The Global Atheist Convention. From March 12-14 I was in Melbourne to attend it. It even has its own web page here.
The most asked question: what did you do there?
Short answer: people (mostly atheists) from around Australian and the world listened to more than twenty people from different fields/disciplines –including philosophy, ethics, journalism, psychology, demographics, stand-up comedy, economics, education (to name a few) – talk about issues relating to atheism. Amongst the speakers were Australian broadcasters Philip Adams and Robyn Williams, and former fundamentalist Christian preacher turned atheist, Dan Barker; the ‘headline act’ was well-known atheist spokesperson, scientist and author of the controversial The God Delusion, Richard Dawkins.
Long answer: keep reading.
Well, I am an atheist, so there’s that. But I know plenty of people who are atheists and have expressed as much surprise at the idea of an atheist convention as those people I know who are religious. So, there had to be more to it than that - so I’ve come up with three more specific reasons.
I’d been reading and contributing to a website called Pharyngula for several years and its owner/author PZ Myers was one of the speakers at the convention. Also, several other Australian regulars from the blog who I’d become friends with were also planning to attend - so this would be a chance to meet them (and, most likely, have a few beers and some laughs with) in person.
Atheism is (if you’re unaware) the lack of belief in gods1. That’s fairly simple in practice – I’d been living my life without concerning myself with gods for as long as I could remember. But if you’re even vaguely interested in things like philosophy or ethics then it means you’ve got a little bit more to think about: namely, if we weren’t created by god/s and weren’t given instructions by one or more of them as to how to live you life, what – if anything – is our existence all about? Why should we be good to each other? What makes us happy?
I’m the sort of person who likes thinking about these things – and, since some of the speakers were philosophers and would be talking about just that, I felt it’d be a good learning experience.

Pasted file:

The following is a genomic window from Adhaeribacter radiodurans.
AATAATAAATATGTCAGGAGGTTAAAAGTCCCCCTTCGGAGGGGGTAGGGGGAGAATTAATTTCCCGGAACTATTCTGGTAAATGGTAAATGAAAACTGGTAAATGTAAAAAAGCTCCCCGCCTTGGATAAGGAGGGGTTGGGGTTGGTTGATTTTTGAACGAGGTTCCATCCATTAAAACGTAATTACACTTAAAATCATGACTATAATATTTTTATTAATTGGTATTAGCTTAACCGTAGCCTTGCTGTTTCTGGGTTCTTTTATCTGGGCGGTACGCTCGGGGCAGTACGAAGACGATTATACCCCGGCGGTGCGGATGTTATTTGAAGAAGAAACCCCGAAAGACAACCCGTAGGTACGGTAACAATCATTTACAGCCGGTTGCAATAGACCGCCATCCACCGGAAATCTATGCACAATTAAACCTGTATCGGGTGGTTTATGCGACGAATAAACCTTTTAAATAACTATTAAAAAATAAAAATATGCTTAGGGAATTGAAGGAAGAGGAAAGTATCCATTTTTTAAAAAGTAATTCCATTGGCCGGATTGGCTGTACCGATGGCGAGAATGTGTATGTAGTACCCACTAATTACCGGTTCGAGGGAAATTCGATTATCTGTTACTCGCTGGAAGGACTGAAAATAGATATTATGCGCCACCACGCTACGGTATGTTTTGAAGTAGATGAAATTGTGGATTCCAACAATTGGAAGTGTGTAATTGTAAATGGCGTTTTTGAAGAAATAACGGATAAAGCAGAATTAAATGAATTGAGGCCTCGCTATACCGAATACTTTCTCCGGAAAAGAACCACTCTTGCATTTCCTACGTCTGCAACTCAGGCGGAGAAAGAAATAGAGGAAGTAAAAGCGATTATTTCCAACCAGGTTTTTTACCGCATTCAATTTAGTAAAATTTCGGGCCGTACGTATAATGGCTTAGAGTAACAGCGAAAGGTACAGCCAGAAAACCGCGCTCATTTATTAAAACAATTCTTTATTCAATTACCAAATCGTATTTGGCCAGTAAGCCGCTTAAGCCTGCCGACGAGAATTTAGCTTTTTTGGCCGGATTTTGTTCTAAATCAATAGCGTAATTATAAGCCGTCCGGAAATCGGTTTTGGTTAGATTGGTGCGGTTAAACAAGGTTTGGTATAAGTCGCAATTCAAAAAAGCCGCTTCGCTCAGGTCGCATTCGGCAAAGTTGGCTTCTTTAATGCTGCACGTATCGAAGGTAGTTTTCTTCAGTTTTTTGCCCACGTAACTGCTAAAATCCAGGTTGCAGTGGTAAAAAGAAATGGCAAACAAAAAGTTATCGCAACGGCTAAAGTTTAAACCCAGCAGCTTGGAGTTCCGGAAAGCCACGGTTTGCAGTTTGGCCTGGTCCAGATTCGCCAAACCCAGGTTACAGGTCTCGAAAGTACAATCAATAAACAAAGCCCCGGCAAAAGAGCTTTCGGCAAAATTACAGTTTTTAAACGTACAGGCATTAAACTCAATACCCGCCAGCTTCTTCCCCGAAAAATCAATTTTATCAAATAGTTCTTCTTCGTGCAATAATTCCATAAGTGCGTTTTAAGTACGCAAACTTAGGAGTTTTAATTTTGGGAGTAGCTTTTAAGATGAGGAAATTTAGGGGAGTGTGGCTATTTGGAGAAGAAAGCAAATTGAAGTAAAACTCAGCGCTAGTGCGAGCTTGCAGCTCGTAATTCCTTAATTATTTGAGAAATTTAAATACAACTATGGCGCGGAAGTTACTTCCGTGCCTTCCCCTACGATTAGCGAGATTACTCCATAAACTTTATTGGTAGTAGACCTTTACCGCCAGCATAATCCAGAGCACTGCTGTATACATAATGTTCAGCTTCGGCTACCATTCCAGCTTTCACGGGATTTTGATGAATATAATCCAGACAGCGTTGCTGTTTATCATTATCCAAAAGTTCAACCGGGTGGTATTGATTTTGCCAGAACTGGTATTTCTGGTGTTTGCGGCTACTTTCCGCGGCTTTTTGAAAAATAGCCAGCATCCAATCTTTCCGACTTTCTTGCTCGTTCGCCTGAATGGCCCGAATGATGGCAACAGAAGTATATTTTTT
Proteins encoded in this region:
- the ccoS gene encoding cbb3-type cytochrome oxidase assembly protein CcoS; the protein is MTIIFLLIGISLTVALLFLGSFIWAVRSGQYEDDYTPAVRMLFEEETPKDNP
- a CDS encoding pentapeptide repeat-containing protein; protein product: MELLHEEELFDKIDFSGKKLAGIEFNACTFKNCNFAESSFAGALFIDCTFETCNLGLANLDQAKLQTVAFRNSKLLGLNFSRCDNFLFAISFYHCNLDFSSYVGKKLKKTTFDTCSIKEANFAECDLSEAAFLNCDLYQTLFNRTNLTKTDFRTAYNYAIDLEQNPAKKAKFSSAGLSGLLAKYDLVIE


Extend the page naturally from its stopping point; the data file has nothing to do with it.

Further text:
1Some prefer to define it as believing that gods don’t exist; yes, it may not seem like much of a difference but it’s actually a fairly contentious point amongst non-believers.
Religion seems to be playing a bigger part in Australian politics these days – the leaders of both the government and the opposition – and several other prominent politicians - make frequent references to their religious affiliation. Despite the continuing decline of church attendance amongst Australians, and the increase of those indicating they aren’t religious on polls and in the most recent census, it seems those in power are bowing down more to the vocal religious minority and their desire to force all Australians to live by their standards.
I’m very much against this. Obviously, I have no problem whatsoever with people believing what they want to believe; I do, however, have a problem when those beliefs lead to the shaping of public policy that restricts and infringes upon the rights of those who don’t share those beliefs.
Internet, film, videogame and literature censorship; abortion and birth control; euthanasia; stem-cell research; gay marriage; religious vilification laws – these are just a few issues where politicians are choosing to bow to a religious minority and allow them to force their views on those who don’t share them.
That’s something I’d like stopped. The convention would be a way of sending a message to the politicians that Australian atheists wanted to make their presence felt, and I wanted to be part of that.
The convention itself
I won’t write about everyone who spoke, for two reasons: a) it’d take too long, and b) because I’ve come to the sad conclusion that there are people who I don’t remember well enough to comment on what was said. So, what I’ll try and do is distill it down to capture the essence of what happened over the three days and nights.
Friday night was a lighthearted, fun start to the weekend, with very little of the ‘heavier’ discussions which I knew would be forthcoming.
Sue-Anne Post – Australia’s only six-foot, lesbian, ex-Mormon standup comic. She gave us some insight into some of the lesser-known (for reasons that became obvious) Mormon beliefs and what it had been like to grow up feeling terribly out of place before coming to the conclusion that it was all nonsense.
Catherine Deveny - newspaper columnist and standup comedian - described her shift from wannabe Catholic altar girl to fully-fledged atheist. Her routine was funny but it struck me that, compared to what I’d been reading over the last few years, this wasn’t anything new to me – thanks to visiting US-based atheist blogs I’d become accustomed to hearing the best responses to religious claims to validity and veracity. But it was still good to hear someone saying it out loud.
Saturday began far too early. I’d had too little sleep and too many beers; with only a banana and honey Up & Go inside of me I negotiated the Melbourne tram system and got myself to the convention centre. The people I distinctly remember are listed.